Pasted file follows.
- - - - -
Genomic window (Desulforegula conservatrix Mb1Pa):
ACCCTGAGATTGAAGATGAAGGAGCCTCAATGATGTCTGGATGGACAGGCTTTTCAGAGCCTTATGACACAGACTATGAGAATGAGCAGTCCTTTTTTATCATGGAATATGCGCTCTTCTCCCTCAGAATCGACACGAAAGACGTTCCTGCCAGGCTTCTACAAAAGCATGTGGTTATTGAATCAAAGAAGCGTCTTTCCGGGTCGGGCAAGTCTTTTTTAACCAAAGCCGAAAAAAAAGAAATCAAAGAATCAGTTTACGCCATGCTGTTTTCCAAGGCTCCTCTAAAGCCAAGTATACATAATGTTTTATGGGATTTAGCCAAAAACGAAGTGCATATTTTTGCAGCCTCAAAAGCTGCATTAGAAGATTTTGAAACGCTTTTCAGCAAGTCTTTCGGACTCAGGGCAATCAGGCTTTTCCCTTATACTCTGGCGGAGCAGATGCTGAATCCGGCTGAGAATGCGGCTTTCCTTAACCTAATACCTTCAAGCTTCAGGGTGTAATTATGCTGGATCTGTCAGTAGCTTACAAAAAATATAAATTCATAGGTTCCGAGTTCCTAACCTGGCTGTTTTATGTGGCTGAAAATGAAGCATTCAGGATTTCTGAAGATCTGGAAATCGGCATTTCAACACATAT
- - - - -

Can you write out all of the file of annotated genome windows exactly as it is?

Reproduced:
Genomic window (Desulforegula conservatrix Mb1Pa):
ACCCTGAGATTGAAGATGAAGGAGCCTCAATGATGTCTGGATGGACAGGCTTTTCAGAGCCTTATGACACAGACTATGAGAATGAGCAGTCCTTTTTTATCATGGAATATGCGCTCTTCTCCCTCAGAATCGACACGAAAGACGTTCCTGCCAGGCTTCTACAAAAGCATGTGGTTATTGAATCAAAGAAGCGTCTTTCCGGGTCGGGCAAGTCTTTTTTAACCAAAGCCGAAAAAAAAGAAATCAAAGAATCAGTTTACGCCATGCTGTTTTCCAAGGCTCCTCTAAAGCCAAGTATACATAATGTTTTATGGGATTTAGCCAAAAACGAAGTGCATATTTTTGCAGCCTCAAAAGCTGCATTAGAAGATTTTGAAACGCTTTTCAGCAAGTCTTTCGGACTCAGGGCAATCAGGCTTTTCCCTTATACTCTGGCGGAGCAGATGCTGAATCCGGCTGAGAATGCGGCTTTCCTTAACCTAATACCTTCAAGCTTCAGGGTGTAATTATGCTGGATCTGTCAGTAGCTTACAAAAAATATAAATTCATAGGTTCCGAGTTCCTAACCTGGCTGTTTTATGTGGCTGAAAATGAAGCATTCAGGATTTCTGAAGATCTGGAAATCGGCATTTCAACACATAT